Fewer awakenings seen among white, non-obese women who kept active with caregiving, chores
SATURDAY, APRIL 13 (HealthDay News) — For menopausal women who can’t make it to the gym, higher levels of routine physical activity during the day may help relieve sleep problems caused by hot flashes or night sweats, a small new study suggests.
Exercise improves sleep for people in general, but studies in menopausal women have been inconclusive, said the researchers at the Pittsburgh site of the Study of Women’s Health Across the Nation.
Their new study included 27 white and 25 black women, aged 54 to 63, with hot flashes and night sweats. The women kept sleep diaries and wore sleep monitors. They also provided information about their physical activity levels, including routine household and caregiving chores requiring light, moderate or vigorous effort, as well as sports and exercise in their leisure time.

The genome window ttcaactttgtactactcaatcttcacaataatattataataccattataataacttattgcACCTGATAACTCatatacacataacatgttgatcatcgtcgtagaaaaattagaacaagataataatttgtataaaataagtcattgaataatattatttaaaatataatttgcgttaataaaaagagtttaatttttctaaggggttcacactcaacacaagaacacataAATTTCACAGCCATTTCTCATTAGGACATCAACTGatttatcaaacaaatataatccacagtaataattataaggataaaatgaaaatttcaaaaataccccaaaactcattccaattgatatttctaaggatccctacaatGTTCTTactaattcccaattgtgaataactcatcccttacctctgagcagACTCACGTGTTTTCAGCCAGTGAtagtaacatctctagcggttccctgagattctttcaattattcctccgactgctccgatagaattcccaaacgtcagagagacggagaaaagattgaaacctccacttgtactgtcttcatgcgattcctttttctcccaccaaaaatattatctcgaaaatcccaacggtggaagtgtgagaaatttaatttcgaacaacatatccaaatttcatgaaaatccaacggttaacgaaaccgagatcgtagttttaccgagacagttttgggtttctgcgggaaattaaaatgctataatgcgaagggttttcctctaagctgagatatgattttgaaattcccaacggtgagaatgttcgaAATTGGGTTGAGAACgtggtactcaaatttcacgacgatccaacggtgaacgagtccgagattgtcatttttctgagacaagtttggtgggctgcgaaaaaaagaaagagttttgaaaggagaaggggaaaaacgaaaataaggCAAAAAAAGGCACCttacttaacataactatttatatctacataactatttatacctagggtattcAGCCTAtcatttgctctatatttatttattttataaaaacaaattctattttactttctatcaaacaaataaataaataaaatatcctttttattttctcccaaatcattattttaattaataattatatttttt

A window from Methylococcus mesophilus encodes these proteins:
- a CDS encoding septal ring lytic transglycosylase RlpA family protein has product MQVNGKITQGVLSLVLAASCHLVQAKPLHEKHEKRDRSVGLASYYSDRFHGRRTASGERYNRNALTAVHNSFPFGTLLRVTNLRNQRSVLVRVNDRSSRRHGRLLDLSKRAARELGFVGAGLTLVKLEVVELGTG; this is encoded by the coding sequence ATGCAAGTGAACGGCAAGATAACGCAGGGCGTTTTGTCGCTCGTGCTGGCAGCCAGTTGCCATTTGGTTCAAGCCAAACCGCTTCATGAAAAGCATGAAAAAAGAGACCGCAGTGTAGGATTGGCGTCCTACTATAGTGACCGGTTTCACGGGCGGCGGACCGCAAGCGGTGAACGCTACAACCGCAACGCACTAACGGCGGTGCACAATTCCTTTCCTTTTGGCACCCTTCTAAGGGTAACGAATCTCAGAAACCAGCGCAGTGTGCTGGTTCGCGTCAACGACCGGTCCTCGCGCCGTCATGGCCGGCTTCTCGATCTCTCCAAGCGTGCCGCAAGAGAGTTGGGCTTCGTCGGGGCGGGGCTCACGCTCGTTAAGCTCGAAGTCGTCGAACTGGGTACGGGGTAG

The investigators found that women with higher levels of daytime activity reported fewer nighttime awakenings and better sleep. These benefits were mainly associated with household and caregiving chores, rather than sports or exercise, the study authors noted in a news release from the North American Menopause Society.
The positive effects of physical activity occurred mainly in white women who were not obese. Further research is needed to find out why black and obese women may not get the same sleep benefits from physical activity, the researchers said.
The study, by Maya Lambiase and Rebecca Thurston, was released online recently in the journal Menopause in advance of publication in the September print issue of the journal.
The U.S. Office on Women’s Health has more about menopause.
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